So, continue to make weekly or monthly contributions regularly to your portfolio. Known as dollar-cost averaging, this is a common form of systematic investing that is considered efficient, even when the market has fallen.
Bear market conditions are not an excuse to stop the consistent investing process. It can seem hard to take the risk, but you should trust the process. Again, as it’s been shown, the market always bounces back.
In the backdrop of a market downturn, defensive stocks like consumer staples, healthcare services, and utilities – as well as companies with sound business and healthy balance sheets – can provide opportunities.
Adding higher-quality stocks with a track record of consistent dividend growth can help you boost your portfolio even when stock prices are falling.
Better yet, investors now have access to more actively managed exchange-traded funds, which may come to the rescue during market volatility.
During challenging bear markets, “value” often takes precedence over “growth” — especially for investors. So be on the lookout for value stocks available at a great bargain to help cushion your portfolio.
Over the stretch of a long bull market run, equities could have appreciated or depreciated quicker than the bond or cash holdings. This can leave an investor’s portfolio out of alignment considering the preferred asset allocation.
Bear markets can be viewed as an opportunity to reassess any imbalances. And honestly, this should be done once every year or so anyway, so now is the time to check into yours if you haven’t!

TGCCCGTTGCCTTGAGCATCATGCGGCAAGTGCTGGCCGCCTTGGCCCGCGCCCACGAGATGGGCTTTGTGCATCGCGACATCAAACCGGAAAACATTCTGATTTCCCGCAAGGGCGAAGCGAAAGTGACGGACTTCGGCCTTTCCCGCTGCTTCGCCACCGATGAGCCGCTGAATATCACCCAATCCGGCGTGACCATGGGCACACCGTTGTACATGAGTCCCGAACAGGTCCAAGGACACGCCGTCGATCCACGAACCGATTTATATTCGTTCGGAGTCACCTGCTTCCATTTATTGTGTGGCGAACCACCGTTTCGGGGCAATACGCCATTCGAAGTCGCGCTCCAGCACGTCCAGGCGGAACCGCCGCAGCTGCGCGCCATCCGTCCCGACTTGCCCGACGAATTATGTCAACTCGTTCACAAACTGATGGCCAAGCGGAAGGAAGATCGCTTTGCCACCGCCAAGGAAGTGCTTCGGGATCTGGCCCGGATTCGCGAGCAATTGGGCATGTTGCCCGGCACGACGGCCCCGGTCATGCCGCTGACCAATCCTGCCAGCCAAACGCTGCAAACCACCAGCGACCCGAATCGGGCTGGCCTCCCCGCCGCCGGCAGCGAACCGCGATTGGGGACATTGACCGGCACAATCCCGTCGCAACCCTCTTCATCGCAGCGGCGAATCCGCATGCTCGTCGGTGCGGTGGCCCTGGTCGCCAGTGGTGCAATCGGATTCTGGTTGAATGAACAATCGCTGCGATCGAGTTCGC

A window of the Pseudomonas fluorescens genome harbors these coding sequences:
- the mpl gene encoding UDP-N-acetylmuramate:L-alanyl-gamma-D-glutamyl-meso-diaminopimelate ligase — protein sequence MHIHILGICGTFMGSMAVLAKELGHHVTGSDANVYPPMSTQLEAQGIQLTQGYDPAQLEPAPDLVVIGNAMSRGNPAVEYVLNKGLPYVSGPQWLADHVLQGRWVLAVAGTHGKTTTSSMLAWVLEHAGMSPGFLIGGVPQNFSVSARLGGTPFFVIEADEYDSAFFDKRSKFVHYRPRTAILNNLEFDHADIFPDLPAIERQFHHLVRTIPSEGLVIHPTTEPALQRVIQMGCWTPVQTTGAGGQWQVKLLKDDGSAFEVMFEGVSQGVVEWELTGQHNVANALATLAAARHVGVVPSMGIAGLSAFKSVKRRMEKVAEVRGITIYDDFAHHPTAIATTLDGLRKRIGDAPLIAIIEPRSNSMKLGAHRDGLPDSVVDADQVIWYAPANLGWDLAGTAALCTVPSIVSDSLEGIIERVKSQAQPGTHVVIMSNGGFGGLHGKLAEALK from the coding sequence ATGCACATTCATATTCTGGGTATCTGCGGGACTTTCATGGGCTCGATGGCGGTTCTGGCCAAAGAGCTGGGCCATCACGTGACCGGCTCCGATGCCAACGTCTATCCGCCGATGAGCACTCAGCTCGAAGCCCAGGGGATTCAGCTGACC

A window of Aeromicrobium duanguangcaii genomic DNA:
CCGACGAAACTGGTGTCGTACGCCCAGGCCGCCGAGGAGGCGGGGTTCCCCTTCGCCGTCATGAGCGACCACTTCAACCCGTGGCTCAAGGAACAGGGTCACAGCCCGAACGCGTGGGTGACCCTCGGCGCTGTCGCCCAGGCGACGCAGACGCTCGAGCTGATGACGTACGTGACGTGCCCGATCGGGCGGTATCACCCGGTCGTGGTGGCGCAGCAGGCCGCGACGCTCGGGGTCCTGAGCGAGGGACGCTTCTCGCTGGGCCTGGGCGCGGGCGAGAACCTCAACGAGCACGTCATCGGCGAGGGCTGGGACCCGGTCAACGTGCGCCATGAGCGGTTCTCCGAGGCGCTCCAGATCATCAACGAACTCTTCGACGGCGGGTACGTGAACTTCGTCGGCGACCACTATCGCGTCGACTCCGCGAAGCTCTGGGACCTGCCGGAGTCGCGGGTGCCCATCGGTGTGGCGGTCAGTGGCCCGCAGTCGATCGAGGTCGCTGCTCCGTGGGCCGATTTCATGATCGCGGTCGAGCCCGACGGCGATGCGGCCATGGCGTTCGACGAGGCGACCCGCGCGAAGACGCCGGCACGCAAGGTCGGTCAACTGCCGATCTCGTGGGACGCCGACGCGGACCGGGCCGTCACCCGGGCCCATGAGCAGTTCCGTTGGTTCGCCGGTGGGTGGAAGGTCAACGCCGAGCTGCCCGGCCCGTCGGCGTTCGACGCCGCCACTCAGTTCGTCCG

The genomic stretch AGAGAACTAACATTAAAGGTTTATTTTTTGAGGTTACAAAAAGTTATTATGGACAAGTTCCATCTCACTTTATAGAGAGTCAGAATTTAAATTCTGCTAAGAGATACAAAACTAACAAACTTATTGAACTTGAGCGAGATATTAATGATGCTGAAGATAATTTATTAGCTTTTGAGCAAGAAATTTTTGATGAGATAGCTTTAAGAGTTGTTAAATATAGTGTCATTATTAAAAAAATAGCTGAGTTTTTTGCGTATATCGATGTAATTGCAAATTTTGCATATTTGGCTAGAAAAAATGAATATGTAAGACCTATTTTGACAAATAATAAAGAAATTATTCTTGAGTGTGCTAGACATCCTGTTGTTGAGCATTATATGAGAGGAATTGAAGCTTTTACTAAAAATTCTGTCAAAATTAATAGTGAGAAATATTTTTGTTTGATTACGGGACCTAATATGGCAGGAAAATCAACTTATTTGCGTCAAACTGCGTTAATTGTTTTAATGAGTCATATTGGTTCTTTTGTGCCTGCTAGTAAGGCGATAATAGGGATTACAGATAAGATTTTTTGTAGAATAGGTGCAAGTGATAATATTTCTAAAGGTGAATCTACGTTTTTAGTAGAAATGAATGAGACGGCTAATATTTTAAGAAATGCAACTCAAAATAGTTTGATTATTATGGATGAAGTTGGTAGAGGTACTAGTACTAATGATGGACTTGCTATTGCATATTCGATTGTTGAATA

Depending on your portfolio, now may be the time to consider selling investments that have done well and buying those that have fallen to below-market values, depending on the current market conditions and your risk profile.
Be sure to maintain perspective to avoid fear and irrational decisions. A seasoned investor knows not to panic. Instead, finding a trusted financial advisor and sticking to long-term investment plans might come into the rescue.
In the past, no matter the depth and duration of the downturns, markets have bounced back. Think about Warren Buffet’s famous quote. H said that it is wise for investors to be “fearful when others are greedy, and greedy when others are fearful.”
We’re In The Next Bear Market — But There’s Hope!
Yes, it can be scary to see the money you worked hard for and invested start to drop down. But this happens, and it doesn’t mean it will be that way forever.
Focus on what you can do, versus what you can’t:
- Continue to invest consistently,
- don’t panic sell,
- and be sure to rebalance your portfolio to prepare for your future goals.
You’re going to be fine fellow investor, trust the process!
With this next bear market, are you going to stay calm? Will you think about the long-term?
AUTHOR Kimberly Studdard
Kim Studdard is a project manager for online entrepreneurs and small businesses. When she isn't spending time with her daughter and husband, or reading her growing pile of horror books, you'll find her working on her HR degree and working towards FIRE.